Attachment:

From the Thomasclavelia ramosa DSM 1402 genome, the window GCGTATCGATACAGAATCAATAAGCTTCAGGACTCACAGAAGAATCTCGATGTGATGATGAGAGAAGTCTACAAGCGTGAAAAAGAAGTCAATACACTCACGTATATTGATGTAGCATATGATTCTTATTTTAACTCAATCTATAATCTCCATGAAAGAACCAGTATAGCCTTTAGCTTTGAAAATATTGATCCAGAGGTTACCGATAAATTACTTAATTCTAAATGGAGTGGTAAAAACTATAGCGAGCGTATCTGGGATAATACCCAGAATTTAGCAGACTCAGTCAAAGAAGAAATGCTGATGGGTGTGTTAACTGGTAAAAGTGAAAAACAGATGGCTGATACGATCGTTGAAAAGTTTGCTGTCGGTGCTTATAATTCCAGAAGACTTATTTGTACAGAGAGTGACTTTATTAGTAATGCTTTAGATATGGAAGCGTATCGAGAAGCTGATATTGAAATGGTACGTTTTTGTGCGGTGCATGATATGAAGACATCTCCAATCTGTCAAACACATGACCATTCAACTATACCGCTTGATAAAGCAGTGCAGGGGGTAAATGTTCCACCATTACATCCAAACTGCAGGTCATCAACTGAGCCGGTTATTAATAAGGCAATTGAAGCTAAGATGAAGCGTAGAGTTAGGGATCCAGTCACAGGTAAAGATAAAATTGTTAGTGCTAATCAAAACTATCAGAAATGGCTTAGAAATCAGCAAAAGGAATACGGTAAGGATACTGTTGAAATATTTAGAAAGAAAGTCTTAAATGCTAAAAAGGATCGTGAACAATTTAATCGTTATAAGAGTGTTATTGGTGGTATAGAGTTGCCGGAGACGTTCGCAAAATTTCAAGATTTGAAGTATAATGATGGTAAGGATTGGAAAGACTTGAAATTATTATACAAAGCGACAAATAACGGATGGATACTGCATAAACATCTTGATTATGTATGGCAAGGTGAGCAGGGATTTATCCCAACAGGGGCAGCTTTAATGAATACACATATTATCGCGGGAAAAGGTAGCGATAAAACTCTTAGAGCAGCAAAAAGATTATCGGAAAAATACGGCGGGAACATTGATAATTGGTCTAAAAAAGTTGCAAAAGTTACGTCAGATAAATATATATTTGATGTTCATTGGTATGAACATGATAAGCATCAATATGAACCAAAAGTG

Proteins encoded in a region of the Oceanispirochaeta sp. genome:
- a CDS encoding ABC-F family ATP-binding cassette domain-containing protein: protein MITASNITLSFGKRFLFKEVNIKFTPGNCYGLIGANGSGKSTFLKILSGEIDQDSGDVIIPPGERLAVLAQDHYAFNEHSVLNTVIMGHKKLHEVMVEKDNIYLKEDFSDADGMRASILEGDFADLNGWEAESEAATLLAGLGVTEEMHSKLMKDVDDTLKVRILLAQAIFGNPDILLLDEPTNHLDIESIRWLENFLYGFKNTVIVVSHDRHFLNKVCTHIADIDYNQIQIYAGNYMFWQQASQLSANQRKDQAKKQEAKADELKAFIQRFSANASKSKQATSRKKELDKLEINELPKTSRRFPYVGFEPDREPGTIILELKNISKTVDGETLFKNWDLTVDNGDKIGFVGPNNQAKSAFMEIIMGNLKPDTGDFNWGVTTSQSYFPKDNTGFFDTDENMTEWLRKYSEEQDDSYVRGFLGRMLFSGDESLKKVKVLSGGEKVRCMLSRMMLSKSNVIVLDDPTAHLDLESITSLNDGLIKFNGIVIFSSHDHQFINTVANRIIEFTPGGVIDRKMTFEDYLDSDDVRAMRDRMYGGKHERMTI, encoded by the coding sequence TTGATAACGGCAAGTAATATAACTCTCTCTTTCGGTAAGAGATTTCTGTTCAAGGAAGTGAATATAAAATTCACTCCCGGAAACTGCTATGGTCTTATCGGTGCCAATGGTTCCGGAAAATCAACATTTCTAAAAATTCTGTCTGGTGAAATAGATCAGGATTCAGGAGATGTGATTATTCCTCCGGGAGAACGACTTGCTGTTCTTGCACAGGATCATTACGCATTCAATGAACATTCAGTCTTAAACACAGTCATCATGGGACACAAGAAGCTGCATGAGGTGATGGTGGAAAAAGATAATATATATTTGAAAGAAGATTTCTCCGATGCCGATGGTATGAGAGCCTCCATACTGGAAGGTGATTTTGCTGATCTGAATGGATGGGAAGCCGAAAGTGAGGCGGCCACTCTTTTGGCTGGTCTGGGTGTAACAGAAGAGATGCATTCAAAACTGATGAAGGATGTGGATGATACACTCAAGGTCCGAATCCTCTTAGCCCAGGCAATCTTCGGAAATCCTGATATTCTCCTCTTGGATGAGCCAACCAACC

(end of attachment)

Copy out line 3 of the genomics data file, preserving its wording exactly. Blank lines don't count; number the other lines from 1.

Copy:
- a CDS encoding ABC-F family ATP-binding cassette domain-containing protein: protein MITASNITLSFGKRFLFKEVNIKFTPGNCYGLIGANGSGKSTFLKILSGEIDQDSGDVIIPPGERLAVLAQDHYAFNEHSVLNTVIMGHKKLHEVMVEKDNIYLKEDFSDADGMRASILEGDFADLNGWEAESEAATLLAGLGVTEEMHSKLMKDVDDTLKVRILLAQAIFGNPDILLLDEPTNHLDIESIRWLENFLYGFKNTVIVVSHDRHFLNKVCTHIADIDYNQIQIYAGNYMFWQQASQLSANQRKDQAKKQEAKADELKAFIQRFSANASKSKQATSRKKELDKLEINELPKTSRRFPYVGFEPDREPGTIILELKNISKTVDGETLFKNWDLTVDNGDKIGFVGPNNQAKSAFMEIIMGNLKPDTGDFNWGVTTSQSYFPKDNTGFFDTDENMTEWLRKYSEEQDDSYVRGFLGRMLFSGDESLKKVKVLSGGEKVRCMLSRMMLSKSNVIVLDDPTAHLDLESITSLNDGLIKFNGIVIFSSHDHQFINTVANRIIEFTPGGVIDRKMTFEDYLDSDDVRAMRDRMYGGKHERMTI, encoded by the coding sequence TTGATAACGGCAAGTAATATAACTCTCTCTTTCGGTAAGAGATTTCTGTTCAAGGAAGTGAATATAAAATTCACTCCCGGAAACTGCTATGGTCTTATCGGTGCCAATGGTTCCGGAAAATCAACATTTCTAAAAATTCTGTCTGGTGAAATAGATCAGGATTCAGGAGATGTGATTATTCCTCCGGGAGAACGACTTGCTGTTCTTGCACAGGATCATTACGCATTCAATGAACATTCAGTCTTAAACACAGTCATCATGGGACACAAGAAGCTGCATGAGGTGATGGTGGAAAAAGATAATATATATTTGAAAGAAGATTTCTCCGATGCCGATGGTATGAGAGCCTCCATACTGGAAGGTGATTTTGCTGATCTGAATGGATGGGAAGCCGAAAGTGAGGCGGCCACTCTTTTGGCTGGTCTGGGTGTAACAGAAGAGATGCATTCAAAACTGATGAAGGATGTGGATGATACACTCAAGGTCCGAATCCTCTTAGCCCAGGCAATCTTCGGAAATCCTGATATTCTCCTCTTGGATGAGCCAACCAACC